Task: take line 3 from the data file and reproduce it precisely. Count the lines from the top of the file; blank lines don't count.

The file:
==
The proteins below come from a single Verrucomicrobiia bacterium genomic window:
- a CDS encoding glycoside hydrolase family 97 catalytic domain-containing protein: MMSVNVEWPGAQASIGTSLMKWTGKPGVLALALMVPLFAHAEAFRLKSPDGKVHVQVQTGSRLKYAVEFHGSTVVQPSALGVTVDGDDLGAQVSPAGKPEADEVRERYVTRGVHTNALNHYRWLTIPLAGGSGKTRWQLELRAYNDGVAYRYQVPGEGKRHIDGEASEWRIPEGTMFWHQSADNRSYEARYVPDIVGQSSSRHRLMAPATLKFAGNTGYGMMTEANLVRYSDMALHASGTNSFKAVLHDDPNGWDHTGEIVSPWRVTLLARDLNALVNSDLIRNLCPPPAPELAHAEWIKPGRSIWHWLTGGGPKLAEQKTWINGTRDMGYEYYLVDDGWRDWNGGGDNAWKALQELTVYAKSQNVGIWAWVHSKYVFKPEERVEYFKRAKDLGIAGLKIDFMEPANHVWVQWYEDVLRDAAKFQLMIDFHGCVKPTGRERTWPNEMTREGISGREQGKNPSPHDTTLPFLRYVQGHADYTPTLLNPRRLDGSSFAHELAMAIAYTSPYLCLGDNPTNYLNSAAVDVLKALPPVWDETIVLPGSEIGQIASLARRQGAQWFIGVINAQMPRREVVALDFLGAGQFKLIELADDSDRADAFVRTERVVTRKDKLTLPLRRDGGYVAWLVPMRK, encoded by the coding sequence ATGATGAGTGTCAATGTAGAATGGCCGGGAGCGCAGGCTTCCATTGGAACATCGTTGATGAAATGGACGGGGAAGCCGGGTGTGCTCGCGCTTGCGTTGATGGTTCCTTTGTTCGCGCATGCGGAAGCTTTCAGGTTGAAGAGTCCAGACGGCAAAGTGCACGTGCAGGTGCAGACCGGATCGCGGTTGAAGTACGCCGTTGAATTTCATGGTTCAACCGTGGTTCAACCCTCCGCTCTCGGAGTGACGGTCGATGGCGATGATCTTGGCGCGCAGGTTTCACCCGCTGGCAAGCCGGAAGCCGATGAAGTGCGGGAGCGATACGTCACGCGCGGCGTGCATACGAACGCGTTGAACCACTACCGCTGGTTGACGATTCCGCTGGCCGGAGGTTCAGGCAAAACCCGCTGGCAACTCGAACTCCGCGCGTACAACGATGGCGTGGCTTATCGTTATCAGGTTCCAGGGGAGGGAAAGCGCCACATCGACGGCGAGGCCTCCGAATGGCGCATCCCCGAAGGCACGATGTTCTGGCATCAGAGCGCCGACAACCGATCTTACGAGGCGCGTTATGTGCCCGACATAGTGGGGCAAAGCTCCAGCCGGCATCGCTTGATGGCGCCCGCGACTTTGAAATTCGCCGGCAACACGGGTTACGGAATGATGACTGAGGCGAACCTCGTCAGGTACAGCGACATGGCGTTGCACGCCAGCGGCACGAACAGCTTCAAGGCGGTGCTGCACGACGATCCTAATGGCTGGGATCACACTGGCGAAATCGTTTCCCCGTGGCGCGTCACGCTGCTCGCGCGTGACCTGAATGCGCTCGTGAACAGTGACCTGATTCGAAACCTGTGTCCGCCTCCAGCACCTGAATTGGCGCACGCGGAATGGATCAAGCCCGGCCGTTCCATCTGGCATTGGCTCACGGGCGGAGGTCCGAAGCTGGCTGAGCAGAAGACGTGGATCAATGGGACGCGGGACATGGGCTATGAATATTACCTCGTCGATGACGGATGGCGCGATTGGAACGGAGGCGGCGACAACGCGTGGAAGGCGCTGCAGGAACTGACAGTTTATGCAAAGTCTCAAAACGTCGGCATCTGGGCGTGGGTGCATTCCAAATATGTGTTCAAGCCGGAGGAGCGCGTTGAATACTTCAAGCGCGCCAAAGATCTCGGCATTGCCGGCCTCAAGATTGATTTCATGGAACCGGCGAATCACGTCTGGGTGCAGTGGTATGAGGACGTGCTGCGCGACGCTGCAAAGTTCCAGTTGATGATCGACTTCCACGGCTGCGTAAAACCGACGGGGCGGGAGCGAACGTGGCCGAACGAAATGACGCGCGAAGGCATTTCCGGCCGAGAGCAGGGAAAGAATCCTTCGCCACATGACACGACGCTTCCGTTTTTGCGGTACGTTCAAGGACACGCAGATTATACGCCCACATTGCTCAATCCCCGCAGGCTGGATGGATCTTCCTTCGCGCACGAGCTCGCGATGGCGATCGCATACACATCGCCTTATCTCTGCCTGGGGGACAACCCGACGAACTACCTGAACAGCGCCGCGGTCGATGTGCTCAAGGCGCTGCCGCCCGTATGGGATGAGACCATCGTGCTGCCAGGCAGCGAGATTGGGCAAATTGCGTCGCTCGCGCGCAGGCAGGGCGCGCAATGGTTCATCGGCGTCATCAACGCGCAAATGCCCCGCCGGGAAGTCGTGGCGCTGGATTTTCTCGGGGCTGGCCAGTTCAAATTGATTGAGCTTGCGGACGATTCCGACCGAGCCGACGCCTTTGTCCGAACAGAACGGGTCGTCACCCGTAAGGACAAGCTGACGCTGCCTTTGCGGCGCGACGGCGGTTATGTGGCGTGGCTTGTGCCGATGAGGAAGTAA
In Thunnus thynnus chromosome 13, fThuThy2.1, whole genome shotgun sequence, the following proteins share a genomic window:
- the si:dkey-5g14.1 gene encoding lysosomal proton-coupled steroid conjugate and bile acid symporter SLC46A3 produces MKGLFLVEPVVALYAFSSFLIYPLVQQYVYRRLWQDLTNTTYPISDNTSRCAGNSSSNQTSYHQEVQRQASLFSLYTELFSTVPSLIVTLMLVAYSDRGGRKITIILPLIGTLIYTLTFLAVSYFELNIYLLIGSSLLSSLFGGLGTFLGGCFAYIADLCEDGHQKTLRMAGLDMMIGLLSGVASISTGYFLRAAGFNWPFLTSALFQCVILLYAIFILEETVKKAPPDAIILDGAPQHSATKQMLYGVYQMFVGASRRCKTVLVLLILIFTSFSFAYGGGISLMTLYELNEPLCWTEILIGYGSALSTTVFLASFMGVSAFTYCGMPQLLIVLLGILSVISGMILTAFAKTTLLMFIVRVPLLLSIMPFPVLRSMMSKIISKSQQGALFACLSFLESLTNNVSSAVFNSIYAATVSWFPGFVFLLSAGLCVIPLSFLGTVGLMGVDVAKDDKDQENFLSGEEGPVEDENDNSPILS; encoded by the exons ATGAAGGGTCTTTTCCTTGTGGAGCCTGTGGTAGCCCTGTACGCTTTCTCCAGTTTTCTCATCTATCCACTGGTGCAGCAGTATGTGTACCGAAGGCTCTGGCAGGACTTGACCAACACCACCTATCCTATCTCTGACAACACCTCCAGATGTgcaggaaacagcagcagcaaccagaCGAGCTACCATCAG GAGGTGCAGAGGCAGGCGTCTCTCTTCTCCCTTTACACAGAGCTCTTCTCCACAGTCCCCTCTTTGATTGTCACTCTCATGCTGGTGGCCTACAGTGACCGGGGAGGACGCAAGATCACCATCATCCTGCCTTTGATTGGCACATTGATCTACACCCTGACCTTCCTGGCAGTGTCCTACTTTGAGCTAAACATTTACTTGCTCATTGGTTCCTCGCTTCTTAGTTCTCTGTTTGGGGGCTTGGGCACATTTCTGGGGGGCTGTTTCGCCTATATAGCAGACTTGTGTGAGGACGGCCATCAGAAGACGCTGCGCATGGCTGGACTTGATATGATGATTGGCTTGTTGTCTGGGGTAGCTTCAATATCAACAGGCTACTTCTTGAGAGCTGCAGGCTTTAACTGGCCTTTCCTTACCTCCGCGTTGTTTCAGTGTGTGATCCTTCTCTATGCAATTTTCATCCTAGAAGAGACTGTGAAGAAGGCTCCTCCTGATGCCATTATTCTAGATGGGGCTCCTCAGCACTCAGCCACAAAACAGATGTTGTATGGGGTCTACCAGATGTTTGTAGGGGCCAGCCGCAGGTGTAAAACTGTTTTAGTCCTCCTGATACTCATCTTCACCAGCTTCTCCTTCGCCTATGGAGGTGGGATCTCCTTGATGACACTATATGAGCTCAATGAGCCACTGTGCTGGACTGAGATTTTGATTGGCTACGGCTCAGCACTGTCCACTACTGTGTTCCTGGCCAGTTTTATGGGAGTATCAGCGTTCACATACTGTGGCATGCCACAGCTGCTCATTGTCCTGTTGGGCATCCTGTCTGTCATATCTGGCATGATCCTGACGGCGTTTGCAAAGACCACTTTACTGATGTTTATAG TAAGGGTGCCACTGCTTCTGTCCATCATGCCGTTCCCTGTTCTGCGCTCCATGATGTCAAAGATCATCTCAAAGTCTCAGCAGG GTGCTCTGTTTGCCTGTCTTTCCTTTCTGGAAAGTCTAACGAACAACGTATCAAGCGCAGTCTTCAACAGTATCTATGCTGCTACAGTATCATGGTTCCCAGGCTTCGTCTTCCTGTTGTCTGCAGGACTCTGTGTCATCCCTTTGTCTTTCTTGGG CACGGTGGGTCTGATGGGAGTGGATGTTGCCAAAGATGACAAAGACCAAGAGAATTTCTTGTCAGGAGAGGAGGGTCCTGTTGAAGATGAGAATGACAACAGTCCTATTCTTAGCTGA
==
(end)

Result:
In Thunnus thynnus chromosome 13, fThuThy2.1, whole genome shotgun sequence, the following proteins share a genomic window: